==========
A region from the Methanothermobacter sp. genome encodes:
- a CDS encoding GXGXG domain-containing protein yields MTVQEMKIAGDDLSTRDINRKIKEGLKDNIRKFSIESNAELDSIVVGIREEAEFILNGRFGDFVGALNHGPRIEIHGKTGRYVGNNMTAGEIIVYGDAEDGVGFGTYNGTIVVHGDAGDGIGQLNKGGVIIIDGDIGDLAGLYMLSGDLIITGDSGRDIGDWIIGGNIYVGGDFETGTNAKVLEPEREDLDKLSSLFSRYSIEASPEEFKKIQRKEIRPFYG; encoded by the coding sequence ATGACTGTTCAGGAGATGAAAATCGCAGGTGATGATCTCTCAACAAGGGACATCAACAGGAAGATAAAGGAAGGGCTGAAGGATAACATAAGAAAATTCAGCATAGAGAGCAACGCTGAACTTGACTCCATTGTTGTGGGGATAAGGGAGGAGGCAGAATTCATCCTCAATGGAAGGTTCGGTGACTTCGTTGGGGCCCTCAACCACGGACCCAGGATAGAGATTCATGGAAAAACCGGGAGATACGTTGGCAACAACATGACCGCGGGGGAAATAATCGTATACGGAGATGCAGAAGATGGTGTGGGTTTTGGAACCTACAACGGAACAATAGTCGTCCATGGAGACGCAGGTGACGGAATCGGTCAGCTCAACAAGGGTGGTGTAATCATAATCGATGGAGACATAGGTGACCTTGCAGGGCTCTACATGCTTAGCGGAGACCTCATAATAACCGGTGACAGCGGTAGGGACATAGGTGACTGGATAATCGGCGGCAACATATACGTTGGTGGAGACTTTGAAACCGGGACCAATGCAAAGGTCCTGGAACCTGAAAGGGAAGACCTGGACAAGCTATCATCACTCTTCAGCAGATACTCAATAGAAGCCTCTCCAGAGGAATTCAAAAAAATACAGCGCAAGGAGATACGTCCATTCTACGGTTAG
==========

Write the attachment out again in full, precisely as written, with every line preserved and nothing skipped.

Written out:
A region from the Methanothermobacter sp. genome encodes:
- a CDS encoding GXGXG domain-containing protein yields MTVQEMKIAGDDLSTRDINRKIKEGLKDNIRKFSIESNAELDSIVVGIREEAEFILNGRFGDFVGALNHGPRIEIHGKTGRYVGNNMTAGEIIVYGDAEDGVGFGTYNGTIVVHGDAGDGIGQLNKGGVIIIDGDIGDLAGLYMLSGDLIITGDSGRDIGDWIIGGNIYVGGDFETGTNAKVLEPEREDLDKLSSLFSRYSIEASPEEFKKIQRKEIRPFYG; encoded by the coding sequence ATGACTGTTCAGGAGATGAAAATCGCAGGTGATGATCTCTCAACAAGGGACATCAACAGGAAGATAAAGGAAGGGCTGAAGGATAACATAAGAAAATTCAGCATAGAGAGCAACGCTGAACTTGACTCCATTGTTGTGGGGATAAGGGAGGAGGCAGAATTCATCCTCAATGGAAGGTTCGGTGACTTCGTTGGGGCCCTCAACCACGGACCCAGGATAGAGATTCATGGAAAAACCGGGAGATACGTTGGCAACAACATGACCGCGGGGGAAATAATCGTATACGGAGATGCAGAAGATGGTGTGGGTTTTGGAACCTACAACGGAACAATAGTCGTCCATGGAGACGCAGGTGACGGAATCGGTCAGCTCAACAAGGGTGGTGTAATCATAATCGATGGAGACATAGGTGACCTTGCAGGGCTCTACATGCTTAGCGGAGACCTCATAATAACCGGTGACAGCGGTAGGGACATAGGTGACTGGATAATCGGCGGCAACATATACGTTGGTGGAGACTTTGAAACCGGGACCAATGCAAAGGTCCTGGAACCTGAAAGGGAAGACCTGGACAAGCTATCATCACTCTTCAGCAGATACTCAATAGAAGCCTCTCCAGAGGAATTCAAAAAAATACAGCGCAAGGAGATACGTCCATTCTACGGTTAG